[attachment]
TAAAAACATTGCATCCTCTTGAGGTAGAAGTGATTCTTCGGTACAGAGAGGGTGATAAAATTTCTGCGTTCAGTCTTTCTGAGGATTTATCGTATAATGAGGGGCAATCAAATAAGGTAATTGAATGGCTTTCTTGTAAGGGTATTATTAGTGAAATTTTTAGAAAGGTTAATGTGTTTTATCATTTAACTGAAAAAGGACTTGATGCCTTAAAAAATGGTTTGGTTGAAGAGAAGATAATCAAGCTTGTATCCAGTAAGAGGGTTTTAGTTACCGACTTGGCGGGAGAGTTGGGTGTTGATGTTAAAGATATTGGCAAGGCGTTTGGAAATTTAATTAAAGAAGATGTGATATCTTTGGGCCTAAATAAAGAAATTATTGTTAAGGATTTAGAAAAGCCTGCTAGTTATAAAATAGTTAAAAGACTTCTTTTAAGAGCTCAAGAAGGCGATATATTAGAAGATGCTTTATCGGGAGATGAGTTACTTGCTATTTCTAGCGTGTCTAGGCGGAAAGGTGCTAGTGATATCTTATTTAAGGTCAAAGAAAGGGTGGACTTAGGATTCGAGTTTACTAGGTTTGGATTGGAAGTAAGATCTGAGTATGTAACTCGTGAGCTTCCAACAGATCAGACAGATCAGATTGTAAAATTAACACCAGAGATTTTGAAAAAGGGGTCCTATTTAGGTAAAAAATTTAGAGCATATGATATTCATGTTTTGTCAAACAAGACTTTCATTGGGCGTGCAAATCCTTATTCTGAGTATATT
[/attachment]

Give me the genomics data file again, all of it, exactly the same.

TAAAAACATTGCATCCTCTTGAGGTAGAAGTGATTCTTCGGTACAGAGAGGGTGATAAAATTTCTGCGTTCAGTCTTTCTGAGGATTTATCGTATAATGAGGGGCAATCAAATAAGGTAATTGAATGGCTTTCTTGTAAGGGTATTATTAGTGAAATTTTTAGAAAGGTTAATGTGTTTTATCATTTAACTGAAAAAGGACTTGATGCCTTAAAAAATGGTTTGGTTGAAGAGAAGATAATCAAGCTTGTATCCAGTAAGAGGGTTTTAGTTACCGACTTGGCGGGAGAGTTGGGTGTTGATGTTAAAGATATTGGCAAGGCGTTTGGAAATTTAATTAAAGAAGATGTGATATCTTTGGGCCTAAATAAAGAAATTATTGTTAAGGATTTAGAAAAGCCTGCTAGTTATAAAATAGTTAAAAGACTTCTTTTAAGAGCTCAAGAAGGCGATATATTAGAAGATGCTTTATCGGGAGATGAGTTACTTGCTATTTCTAGCGTGTCTAGGCGGAAAGGTGCTAGTGATATCTTATTTAAGGTCAAAGAAAGGGTGGACTTAGGATTCGAGTTTACTAGGTTTGGATTGGAAGTAAGATCTGAGTATGTAACTCGTGAGCTTCCAACAGATCAGACAGATCAGATTGTAAAATTAACACCAGAGATTTTGAAAAAGGGGTCCTATTTAGGTAAAAAATTTAGAGCATATGATATTCATGTTTTGTCAAACAAGACTTTCATTGGGCGTGCAAATCCTTATTCTGAGTATATT